Find the series' next question here.
Validity of higher order formulae is in general not decidable and search spaces are huge, so all you can hope to do is to try to find a proof -- assuming it exists -- by cleverly enumerating the proof space (think sledgehammer, aptly named) but that is rough. Humans can play the oracle, providing the key lemmata to guide proof.
Automated provers, on the other hand, typically deal only with decidable (subsets of) logics, for instance propositional logic or subclasses of first-order logic, so they may run a long time but you know they are going to be successful eventually.
Note that there are approaches to enable proof assisstants to find those important lemmata, e.g. IsaPlanner. The tool guesses (inductive) lemmata by enumeration and random testing and then tries to prove them. By iterating the process, many lemmata of e.g. typical data type definitions can be found automatically.
- validity -- a formula is valid it holds whatever you assign to the free variables.
- free variables -- those variables that are not bound by quantifiers such as $\forall$ and $\exists$
- decidability -- a (boolean) property is (Turing) decidable if there is an algorithm that answers "yes" or "no" (correctly) after a finite amount of time.
- propositional logic -- also zero order logic; no quantification allowed.
- first order logic -- quantification is only allowed over individuals, i.e. you can do $\forall x. P(x)$ but not $\forall f. f(4) > 0$.
- higher order logic -- you may quantify over (and "build") arbitrarily complex objects, e.g. higher order functions (functions that take functions).
I would say that the classic distinction of "automated theorem proving" (ATP) vs. "interactive theorem proving" (ITP) needs to be reconsidered. If you take a well-known ITP system like Isabelle/HOL today (Isabelle2013 from February 2013), it integrates quite a lot of add-on tools from the ATP portfolio:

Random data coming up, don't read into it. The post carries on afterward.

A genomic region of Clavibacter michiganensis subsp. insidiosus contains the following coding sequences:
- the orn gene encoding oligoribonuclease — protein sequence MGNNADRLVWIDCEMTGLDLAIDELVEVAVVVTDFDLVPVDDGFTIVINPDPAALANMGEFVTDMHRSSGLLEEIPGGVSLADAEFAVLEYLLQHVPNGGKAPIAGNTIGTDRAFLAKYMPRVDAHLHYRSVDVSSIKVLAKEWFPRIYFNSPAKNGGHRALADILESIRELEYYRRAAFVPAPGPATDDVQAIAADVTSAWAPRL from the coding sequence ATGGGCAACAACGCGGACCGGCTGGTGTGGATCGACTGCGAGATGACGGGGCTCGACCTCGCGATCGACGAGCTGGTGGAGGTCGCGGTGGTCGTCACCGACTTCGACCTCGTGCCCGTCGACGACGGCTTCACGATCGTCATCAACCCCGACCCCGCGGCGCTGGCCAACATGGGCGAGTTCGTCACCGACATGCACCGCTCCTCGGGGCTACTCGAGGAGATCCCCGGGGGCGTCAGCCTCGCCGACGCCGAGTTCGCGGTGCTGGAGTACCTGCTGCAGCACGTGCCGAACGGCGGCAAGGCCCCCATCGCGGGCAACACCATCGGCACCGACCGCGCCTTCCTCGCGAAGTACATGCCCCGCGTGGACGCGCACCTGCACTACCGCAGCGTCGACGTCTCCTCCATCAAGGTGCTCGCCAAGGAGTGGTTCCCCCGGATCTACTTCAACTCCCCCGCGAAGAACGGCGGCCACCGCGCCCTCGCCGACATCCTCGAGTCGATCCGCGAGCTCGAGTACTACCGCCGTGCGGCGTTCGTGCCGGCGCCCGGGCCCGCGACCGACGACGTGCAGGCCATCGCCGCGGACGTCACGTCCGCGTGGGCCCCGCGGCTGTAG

On-board generic automated proof tools: old-school Isabelle tools like
blast(by L. Paulson) and newer automated provers like
metis(by J. Hurd).
External ATPs for First-Order Logic that are invoked via Sledgehammer: E prover, SPASS, Vampire. The proof that is found is analyzed to figure out which lemmas have contributed to it, reducing 10000s to 10s, and feeding the result to
External SMTs with partial proof reconstruction, notably for Z3 (by S. Boehme).
Tools to find counter examples of unproven statements: Nitpick/Kodkodi (J. Blanchette) and Quickcheck (L. Bulwahn).
Does all that automated stuff make Isabelle an automated theorem prover?
Ultimately, I think the distinction of "ATP" vs. "ITP" is just some kind of "label" that tells how you want to position or "sell" your system: ATPs claim to be "push-button tools", but in practice you will have to interact (indirectly), by providing parameters or hints, or reformulating your problem. That might actually be quite challenging, due to the long runtimes that are common-place in the ATP community.
In contrast, an ITP system is made for people waiting on the spot, with half-decent access to internal proof states, to see what's missing to finish a proof. An ITP system that wraps up ATP tools in the manner of Isabelle might turn out more appealing for more users and more applications, than either ITP or ATP alone.